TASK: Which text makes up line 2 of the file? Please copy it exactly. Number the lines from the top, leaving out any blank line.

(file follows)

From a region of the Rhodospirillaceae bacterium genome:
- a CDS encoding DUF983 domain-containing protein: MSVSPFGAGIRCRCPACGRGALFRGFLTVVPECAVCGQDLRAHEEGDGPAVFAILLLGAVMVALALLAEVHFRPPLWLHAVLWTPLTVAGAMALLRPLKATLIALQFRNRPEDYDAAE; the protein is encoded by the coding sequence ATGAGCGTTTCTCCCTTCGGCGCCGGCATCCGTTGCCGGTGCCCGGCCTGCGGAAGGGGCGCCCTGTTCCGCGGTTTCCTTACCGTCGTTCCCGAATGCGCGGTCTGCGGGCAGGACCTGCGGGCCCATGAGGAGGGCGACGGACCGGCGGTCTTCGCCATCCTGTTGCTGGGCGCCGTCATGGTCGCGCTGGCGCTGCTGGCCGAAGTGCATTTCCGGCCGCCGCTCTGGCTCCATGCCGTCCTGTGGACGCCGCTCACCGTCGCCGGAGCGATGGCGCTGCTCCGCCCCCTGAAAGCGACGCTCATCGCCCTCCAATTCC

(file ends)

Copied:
- a CDS encoding DUF983 domain-containing protein: MSVSPFGAGIRCRCPACGRGALFRGFLTVVPECAVCGQDLRAHEEGDGPAVFAILLLGAVMVALALLAEVHFRPPLWLHAVLWTPLTVAGAMALLRPLKATLIALQFRNRPEDYDAAE; the protein is encoded by the coding sequence ATGAGCGTTTCTCCCTTCGGCGCCGGCATCCGTTGCCGGTGCCCGGCCTGCGGAAGGGGCGCCCTGTTCCGCGGTTTCCTTACCGTCGTTCCCGAATGCGCGGTCTGCGGGCAGGACCTGCGGGCCCATGAGGAGGGCGACGGACCGGCGGTCTTCGCCATCCTGTTGCTGGGCGCCGTCATGGTCGCGCTGGCGCTGCTGGCCGAAGTGCATTTCCGGCCGCCGCTCTGGCTCCATGCCGTCCTGTGGACGCCGCTCACCGTCGCCGGAGCGATGGCGCTGCTCCGCCCCCTGAAAGCGACGCTCATCGCCCTCCAATTCC